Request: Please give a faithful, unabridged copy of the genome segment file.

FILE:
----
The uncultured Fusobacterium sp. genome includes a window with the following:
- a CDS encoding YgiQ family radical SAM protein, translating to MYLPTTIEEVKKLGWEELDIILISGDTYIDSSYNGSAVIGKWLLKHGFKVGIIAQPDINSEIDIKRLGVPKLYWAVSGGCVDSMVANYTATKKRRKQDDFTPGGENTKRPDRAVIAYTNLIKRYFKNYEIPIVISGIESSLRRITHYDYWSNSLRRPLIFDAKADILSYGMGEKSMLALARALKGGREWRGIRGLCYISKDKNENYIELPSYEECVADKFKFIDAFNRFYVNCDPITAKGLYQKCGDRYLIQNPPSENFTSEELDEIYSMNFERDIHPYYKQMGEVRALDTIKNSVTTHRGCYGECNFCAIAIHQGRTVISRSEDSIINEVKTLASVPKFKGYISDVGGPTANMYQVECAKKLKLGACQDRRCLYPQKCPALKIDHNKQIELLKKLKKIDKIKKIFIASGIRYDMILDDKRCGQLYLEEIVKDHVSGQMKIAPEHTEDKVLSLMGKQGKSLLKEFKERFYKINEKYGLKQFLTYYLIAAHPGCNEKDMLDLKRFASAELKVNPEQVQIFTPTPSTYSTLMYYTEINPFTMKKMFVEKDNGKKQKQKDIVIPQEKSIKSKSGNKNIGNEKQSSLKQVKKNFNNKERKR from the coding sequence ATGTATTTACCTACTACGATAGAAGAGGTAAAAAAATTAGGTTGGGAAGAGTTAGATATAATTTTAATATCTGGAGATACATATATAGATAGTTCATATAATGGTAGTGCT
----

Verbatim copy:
The uncultured Fusobacterium sp. genome includes a window with the following:
- a CDS encoding YgiQ family radical SAM protein, translating to MYLPTTIEEVKKLGWEELDIILISGDTYIDSSYNGSAVIGKWLLKHGFKVGIIAQPDINSEIDIKRLGVPKLYWAVSGGCVDSMVANYTATKKRRKQDDFTPGGENTKRPDRAVIAYTNLIKRYFKNYEIPIVISGIESSLRRITHYDYWSNSLRRPLIFDAKADILSYGMGEKSMLALARALKGGREWRGIRGLCYISKDKNENYIELPSYEECVADKFKFIDAFNRFYVNCDPITAKGLYQKCGDRYLIQNPPSENFTSEELDEIYSMNFERDIHPYYKQMGEVRALDTIKNSVTTHRGCYGECNFCAIAIHQGRTVISRSEDSIINEVKTLASVPKFKGYISDVGGPTANMYQVECAKKLKLGACQDRRCLYPQKCPALKIDHNKQIELLKKLKKIDKIKKIFIASGIRYDMILDDKRCGQLYLEEIVKDHVSGQMKIAPEHTEDKVLSLMGKQGKSLLKEFKERFYKINEKYGLKQFLTYYLIAAHPGCNEKDMLDLKRFASAELKVNPEQVQIFTPTPSTYSTLMYYTEINPFTMKKMFVEKDNGKKQKQKDIVIPQEKSIKSKSGNKNIGNEKQSSLKQVKKNFNNKERKR from the coding sequence ATGTATTTACCTACTACGATAGAAGAGGTAAAAAAATTAGGTTGGGAAGAGTTAGATATAATTTTAATATCTGGAGATACATATATAGATAGTTCATATAATGGTAGTGCT